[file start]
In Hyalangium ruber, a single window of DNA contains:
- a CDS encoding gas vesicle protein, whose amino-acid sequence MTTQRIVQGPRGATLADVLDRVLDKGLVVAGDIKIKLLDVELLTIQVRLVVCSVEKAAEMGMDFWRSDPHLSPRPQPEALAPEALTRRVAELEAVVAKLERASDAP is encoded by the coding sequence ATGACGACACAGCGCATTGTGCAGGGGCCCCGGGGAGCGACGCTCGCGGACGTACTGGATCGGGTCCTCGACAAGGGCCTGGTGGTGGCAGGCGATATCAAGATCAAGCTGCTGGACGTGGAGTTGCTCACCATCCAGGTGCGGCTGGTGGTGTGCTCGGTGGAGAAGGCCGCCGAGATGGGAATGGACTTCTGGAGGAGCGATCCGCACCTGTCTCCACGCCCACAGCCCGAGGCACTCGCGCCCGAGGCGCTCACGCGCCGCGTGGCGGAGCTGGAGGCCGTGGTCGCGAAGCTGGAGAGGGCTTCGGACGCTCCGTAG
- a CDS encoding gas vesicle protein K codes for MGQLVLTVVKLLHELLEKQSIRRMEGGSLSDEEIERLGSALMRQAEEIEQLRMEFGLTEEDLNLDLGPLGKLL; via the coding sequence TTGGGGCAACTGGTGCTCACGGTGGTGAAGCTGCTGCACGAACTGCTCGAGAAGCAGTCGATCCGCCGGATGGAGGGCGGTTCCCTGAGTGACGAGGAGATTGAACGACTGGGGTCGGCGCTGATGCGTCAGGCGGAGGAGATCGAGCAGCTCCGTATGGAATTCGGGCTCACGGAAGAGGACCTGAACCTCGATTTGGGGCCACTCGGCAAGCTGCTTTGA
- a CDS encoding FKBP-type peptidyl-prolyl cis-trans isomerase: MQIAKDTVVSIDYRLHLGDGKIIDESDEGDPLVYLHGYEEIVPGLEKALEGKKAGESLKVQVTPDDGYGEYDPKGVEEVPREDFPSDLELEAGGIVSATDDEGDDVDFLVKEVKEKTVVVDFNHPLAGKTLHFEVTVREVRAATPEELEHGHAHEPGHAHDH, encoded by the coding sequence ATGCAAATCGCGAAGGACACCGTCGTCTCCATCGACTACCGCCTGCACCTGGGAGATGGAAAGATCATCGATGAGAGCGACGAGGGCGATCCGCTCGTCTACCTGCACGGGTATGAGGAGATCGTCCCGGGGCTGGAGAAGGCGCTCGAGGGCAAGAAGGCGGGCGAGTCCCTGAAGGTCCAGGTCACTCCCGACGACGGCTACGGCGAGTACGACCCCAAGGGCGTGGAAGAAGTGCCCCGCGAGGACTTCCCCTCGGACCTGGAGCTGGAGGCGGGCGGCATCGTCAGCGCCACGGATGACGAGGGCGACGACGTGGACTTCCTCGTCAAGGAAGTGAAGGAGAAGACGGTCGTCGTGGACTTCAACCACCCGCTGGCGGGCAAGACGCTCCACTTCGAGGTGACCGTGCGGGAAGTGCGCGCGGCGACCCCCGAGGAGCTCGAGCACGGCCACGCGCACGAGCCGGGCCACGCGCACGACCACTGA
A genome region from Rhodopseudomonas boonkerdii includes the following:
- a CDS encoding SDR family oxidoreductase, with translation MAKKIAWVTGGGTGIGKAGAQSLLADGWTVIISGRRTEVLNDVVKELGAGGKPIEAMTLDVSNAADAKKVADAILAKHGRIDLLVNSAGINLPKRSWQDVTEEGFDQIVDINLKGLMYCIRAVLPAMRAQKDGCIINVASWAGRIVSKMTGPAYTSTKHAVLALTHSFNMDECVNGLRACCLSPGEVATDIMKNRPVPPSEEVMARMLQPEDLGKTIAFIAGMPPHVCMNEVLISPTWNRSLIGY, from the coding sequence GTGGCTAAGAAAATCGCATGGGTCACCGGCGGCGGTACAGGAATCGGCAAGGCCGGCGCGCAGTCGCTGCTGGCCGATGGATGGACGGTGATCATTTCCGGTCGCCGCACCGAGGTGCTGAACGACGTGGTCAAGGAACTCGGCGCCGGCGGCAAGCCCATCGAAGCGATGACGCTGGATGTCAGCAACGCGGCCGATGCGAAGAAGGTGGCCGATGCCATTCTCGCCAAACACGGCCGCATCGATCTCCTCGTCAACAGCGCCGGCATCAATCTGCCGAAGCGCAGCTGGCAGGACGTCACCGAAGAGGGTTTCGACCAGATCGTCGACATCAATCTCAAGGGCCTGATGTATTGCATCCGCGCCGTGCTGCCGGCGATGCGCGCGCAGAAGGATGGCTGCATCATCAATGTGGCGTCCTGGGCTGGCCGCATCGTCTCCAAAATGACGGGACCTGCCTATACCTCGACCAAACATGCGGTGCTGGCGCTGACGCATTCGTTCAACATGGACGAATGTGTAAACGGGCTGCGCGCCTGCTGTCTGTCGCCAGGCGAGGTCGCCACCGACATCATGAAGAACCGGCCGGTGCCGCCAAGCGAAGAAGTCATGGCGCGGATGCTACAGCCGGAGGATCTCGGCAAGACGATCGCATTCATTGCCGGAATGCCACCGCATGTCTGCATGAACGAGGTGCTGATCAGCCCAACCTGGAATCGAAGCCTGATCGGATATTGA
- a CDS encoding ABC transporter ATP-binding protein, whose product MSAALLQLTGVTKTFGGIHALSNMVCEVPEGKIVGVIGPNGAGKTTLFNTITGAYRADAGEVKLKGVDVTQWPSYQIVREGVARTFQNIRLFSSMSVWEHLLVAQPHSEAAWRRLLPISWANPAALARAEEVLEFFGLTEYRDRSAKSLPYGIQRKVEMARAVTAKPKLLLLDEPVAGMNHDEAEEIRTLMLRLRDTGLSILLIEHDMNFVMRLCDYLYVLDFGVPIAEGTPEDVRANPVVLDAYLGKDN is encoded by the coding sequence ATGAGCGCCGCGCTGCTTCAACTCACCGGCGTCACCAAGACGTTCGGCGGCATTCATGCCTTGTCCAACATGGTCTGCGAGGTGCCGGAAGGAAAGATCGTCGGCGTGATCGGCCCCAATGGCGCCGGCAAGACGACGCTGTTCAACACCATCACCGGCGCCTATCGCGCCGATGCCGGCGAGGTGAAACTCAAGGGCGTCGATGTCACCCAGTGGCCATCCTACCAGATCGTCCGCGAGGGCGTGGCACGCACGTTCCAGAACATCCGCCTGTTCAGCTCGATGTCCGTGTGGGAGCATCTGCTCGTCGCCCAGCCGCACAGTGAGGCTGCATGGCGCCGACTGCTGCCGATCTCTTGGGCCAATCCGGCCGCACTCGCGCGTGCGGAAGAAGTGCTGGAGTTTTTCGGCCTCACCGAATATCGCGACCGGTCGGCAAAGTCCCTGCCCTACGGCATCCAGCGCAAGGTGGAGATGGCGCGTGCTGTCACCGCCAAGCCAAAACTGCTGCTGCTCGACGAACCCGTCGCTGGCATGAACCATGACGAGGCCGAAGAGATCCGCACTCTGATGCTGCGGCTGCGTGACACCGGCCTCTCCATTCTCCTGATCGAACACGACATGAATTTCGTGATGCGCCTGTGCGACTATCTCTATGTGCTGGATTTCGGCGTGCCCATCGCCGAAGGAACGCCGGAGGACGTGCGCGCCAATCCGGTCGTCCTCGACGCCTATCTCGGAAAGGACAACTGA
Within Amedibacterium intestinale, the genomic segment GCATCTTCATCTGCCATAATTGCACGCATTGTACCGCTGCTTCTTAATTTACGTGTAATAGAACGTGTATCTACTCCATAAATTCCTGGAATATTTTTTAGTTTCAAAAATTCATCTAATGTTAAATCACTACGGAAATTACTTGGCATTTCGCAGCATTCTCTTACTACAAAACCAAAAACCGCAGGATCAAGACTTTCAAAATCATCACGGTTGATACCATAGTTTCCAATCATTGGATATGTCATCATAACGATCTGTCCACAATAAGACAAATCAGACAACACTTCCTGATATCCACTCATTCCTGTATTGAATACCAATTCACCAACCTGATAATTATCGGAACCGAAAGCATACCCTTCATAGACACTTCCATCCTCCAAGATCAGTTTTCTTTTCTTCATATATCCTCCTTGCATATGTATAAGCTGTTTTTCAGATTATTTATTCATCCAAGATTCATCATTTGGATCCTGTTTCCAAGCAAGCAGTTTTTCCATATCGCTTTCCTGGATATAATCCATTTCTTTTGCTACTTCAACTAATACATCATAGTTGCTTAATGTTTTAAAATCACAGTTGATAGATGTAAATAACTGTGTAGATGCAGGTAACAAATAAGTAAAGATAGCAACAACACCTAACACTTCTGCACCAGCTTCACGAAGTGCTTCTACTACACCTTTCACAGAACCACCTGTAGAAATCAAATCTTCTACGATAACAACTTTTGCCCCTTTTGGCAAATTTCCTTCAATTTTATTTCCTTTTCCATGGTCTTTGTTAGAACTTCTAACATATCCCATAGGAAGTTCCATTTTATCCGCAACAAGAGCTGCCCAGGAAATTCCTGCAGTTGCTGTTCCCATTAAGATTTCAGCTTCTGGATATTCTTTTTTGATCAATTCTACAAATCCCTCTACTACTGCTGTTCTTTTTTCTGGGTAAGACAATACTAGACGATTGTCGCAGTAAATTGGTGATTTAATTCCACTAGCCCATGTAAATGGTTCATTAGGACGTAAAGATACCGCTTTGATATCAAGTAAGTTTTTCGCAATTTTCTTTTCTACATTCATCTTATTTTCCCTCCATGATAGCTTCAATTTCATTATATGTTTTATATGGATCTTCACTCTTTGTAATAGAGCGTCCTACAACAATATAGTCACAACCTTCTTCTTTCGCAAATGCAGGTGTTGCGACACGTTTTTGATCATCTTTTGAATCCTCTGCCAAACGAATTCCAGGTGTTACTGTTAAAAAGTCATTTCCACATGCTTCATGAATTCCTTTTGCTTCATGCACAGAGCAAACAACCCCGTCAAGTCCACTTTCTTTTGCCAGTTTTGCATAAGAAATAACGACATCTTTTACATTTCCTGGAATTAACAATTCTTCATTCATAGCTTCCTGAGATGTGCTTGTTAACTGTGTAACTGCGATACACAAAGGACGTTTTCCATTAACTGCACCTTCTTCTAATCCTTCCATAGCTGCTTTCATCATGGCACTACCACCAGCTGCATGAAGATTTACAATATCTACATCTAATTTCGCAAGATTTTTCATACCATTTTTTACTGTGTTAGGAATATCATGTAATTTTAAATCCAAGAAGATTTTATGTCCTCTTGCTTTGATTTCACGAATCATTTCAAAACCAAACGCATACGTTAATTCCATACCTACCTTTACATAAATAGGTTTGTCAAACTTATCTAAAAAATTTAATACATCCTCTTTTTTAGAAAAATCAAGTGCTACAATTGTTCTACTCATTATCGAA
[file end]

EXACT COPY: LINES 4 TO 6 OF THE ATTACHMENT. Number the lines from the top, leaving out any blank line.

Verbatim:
- a CDS encoding FKBP-type peptidyl-prolyl cis-trans isomerase: MQIAKDTVVSIDYRLHLGDGKIIDESDEGDPLVYLHGYEEIVPGLEKALEGKKAGESLKVQVTPDDGYGEYDPKGVEEVPREDFPSDLELEAGGIVSATDDEGDDVDFLVKEVKEKTVVVDFNHPLAGKTLHFEVTVREVRAATPEELEHGHAHEPGHAHDH, encoded by the coding sequence ATGCAAATCGCGAAGGACACCGTCGTCTCCATCGACTACCGCCTGCACCTGGGAGATGGAAAGATCATCGATGAGAGCGACGAGGGCGATCCGCTCGTCTACCTGCACGGGTATGAGGAGATCGTCCCGGGGCTGGAGAAGGCGCTCGAGGGCAAGAAGGCGGGCGAGTCCCTGAAGGTCCAGGTCACTCCCGACGACGGCTACGGCGAGTACGACCCCAAGGGCGTGGAAGAAGTGCCCCGCGAGGACTTCCCCTCGGACCTGGAGCTGGAGGCGGGCGGCATCGTCAGCGCCACGGATGACGAGGGCGACGACGTGGACTTCCTCGTCAAGGAAGTGAAGGAGAAGACGGTCGTCGTGGACTTCAACCACCCGCTGGCGGGCAAGACGCTCCACTTCGAGGTGACCGTGCGGGAAGTGCGCGCGGCGACCCCCGAGGAGCTCGAGCACGGCCACGCGCACGAGCCGGGCCACGCGCACGACCACTGA
A genome region from Rhodopseudomonas boonkerdii includes the following:
- a CDS encoding SDR family oxidoreductase, with translation MAKKIAWVTGGGTGIGKAGAQSLLADGWTVIISGRRTEVLNDVVKELGAGGKPIEAMTLDVSNAADAKKVADAILAKHGRIDLLVNSAGINLPKRSWQDVTEEGFDQIVDINLKGLMYCIRAVLPAMRAQKDGCIINVASWAGRIVSKMTGPAYTSTKHAVLALTHSFNMDECVNGLRACCLSPGEVATDIMKNRPVPPSEEVMARMLQPEDLGKTIAFIAGMPPHVCMNEVLISPTWNRSLIGY, from the coding sequence GTGGCTAAGAAAATCGCATGGGTCACCGGCGGCGGTACAGGAATCGGCAAGGCCGGCGCGCAGTCGCTGCTGGCCGATGGATGGACGGTGATCATTTCCGGTCGCCGCACCGAGGTGCTGAACGACGTGGTCAAGGAACTCGGCGCCGGCGGCAAGCCCATCGAAGCGATGACGCTGGATGTCAGCAACGCGGCCGATGCGAAGAAGGTGGCCGATGCCATTCTCGCCAAACACGGCCGCATCGATCTCCTCGTCAACAGCGCCGGCATCAATCTGCCGAAGCGCAGCTGGCAGGACGTCACCGAAGAGGGTTTCGACCAGATCGTCGACATCAATCTCAAGGGCCTGATGTATTGCATCCGCGCCGTGCTGCCGGCGATGCGCGCGCAGAAGGATGGCTGCATCATCAATGTGGCGTCCTGGGCTGGCCGCATCGTCTCCAAAATGACGGGACCTGCCTATACCTCGACCAAACATGCGGTGCTGGCGCTGACGCATTCGTTCAACATGGACGAATGTGTAAACGGGCTGCGCGCCTGCTGTCTGTCGCCAGGCGAGGTCGCCACCGACATCATGAAGAACCGGCCGGTGCCGCCAAGCGAAGAAGTCATGGCGCGGATGCTACAGCCGGAGGATCTCGGCAAGACGATCGCATTCATTGCCGGAATGCCACCGCATGTCTGCATGAACGAGGTGCTGATCAGCCCAACCTGGAATCGAAGCCTGATCGGATATTGA